Some medical causes of elevated prostate-specific antigen (PSA) levels in a blood test can be conditions, such as prostatitis, an enlarged prostate and prostate cancer, prostate biopsy and the placement of a catheter tube, states the National Institutes of Health's MedlinePlus. However, as men age, PSA levels also rise and this can also be an influencing factor that may lead to a higher than normal result in a PSA test, notes MedicineNet.
Prostatitis is an infection of the prostate, while an enlargement of the prostate is also called benign prostate hyperplasia. Similarly, a urinary tract infection can lead to an elevation in PSA levels. These are all treatable conditions.
The PSA blood test also can be part of prostate cancer screening. Prostate- specific antigen is a protein produced by the prostate gland. The normal result for the PSA blood test is give as being lower than 4.0 nanograms per milliliter. However, when the PSA test result is above 4.0 but less than 7.0 nanograms per milliliter, a doctor can request a repeat of the PSA test result because these levels can often fluctuate, notes Cleveland Clinic.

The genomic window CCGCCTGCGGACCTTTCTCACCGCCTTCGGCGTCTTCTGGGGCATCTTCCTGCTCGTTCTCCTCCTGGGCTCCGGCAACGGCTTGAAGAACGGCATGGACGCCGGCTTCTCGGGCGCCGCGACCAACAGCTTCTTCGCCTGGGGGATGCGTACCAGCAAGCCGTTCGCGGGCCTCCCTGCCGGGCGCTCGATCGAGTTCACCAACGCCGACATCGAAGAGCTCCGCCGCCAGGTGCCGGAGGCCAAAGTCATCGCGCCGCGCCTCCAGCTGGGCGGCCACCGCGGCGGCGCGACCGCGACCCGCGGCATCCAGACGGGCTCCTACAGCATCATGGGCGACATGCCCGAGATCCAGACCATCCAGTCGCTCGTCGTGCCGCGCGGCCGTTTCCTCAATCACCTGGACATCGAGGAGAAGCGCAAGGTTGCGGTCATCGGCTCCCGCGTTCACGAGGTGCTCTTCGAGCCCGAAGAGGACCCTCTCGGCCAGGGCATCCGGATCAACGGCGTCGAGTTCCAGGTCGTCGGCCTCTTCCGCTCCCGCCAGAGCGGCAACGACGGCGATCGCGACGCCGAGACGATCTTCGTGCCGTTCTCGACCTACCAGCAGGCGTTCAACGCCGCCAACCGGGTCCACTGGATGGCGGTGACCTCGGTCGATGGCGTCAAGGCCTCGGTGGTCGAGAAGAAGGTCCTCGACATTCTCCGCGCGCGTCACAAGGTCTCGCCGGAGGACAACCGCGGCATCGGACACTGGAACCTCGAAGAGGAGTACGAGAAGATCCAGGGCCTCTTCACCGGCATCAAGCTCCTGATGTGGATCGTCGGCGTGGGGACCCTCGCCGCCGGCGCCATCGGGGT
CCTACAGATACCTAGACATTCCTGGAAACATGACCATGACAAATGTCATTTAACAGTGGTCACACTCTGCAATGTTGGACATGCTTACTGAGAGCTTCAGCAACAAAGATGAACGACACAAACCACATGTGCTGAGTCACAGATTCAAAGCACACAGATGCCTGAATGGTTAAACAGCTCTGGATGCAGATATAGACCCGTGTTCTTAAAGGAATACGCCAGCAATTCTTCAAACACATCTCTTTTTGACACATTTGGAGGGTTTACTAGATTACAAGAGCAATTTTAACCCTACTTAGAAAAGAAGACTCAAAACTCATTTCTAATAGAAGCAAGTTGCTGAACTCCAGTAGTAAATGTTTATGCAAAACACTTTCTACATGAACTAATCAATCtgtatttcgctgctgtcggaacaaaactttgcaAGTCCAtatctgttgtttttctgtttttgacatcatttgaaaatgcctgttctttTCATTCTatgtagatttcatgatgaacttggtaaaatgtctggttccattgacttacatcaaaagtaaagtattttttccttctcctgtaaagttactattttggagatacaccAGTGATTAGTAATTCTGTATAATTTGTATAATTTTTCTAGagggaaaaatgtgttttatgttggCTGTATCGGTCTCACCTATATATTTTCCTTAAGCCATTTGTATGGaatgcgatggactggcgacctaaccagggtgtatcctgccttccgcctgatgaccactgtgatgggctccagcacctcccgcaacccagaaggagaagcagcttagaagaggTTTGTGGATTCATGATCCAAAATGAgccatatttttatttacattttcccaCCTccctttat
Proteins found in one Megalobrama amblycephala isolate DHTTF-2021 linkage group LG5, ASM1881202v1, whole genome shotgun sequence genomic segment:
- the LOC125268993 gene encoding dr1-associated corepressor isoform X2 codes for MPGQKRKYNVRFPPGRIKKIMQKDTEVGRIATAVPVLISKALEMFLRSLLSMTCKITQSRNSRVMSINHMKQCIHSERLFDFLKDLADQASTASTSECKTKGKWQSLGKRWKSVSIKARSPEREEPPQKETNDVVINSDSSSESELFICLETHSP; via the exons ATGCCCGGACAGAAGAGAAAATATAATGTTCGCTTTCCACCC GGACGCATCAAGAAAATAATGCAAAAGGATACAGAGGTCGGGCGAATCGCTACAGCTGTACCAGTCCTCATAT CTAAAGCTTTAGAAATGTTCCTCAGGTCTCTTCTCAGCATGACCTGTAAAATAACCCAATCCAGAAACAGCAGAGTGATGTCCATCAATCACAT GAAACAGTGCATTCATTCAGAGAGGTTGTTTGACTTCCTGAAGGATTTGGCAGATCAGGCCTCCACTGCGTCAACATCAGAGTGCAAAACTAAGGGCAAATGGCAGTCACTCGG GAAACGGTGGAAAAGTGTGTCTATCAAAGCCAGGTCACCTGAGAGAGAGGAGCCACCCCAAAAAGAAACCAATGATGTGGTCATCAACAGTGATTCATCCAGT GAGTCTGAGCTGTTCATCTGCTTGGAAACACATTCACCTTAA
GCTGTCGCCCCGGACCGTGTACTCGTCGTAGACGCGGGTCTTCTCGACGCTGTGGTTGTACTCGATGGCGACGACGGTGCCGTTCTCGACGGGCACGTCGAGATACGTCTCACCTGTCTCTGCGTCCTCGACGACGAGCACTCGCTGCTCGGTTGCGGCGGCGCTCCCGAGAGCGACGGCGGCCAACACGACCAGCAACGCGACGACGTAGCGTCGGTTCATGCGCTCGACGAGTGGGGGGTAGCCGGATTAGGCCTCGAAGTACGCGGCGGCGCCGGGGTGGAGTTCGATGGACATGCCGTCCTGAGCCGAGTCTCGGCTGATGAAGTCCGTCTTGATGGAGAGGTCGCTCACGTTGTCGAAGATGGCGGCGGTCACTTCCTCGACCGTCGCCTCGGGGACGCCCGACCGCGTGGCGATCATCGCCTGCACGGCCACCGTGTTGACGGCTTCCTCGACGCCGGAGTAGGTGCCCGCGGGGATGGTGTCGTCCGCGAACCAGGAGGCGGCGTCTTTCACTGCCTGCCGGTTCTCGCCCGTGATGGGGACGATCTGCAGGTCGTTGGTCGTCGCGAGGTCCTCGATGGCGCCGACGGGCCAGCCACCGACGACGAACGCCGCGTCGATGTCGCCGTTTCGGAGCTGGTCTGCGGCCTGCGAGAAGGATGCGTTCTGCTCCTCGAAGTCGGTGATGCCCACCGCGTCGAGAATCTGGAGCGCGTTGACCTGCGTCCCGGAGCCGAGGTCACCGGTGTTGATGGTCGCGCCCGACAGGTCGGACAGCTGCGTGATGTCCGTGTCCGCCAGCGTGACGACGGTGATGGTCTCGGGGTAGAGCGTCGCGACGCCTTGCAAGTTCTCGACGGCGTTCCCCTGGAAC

Although PSA blood tests may be useful for prostate cancer screening, a higher than normal test result does not indicate automatically that a man has prostate cancer since there are other medical conditions that can also cause an elevation in PSA levels. Additionally, men with a normal PSA result can have prostate cancer, states MedicineNet. If a man has prostate cancer, a biopsy and other tests are necessary for a proper diagnosis.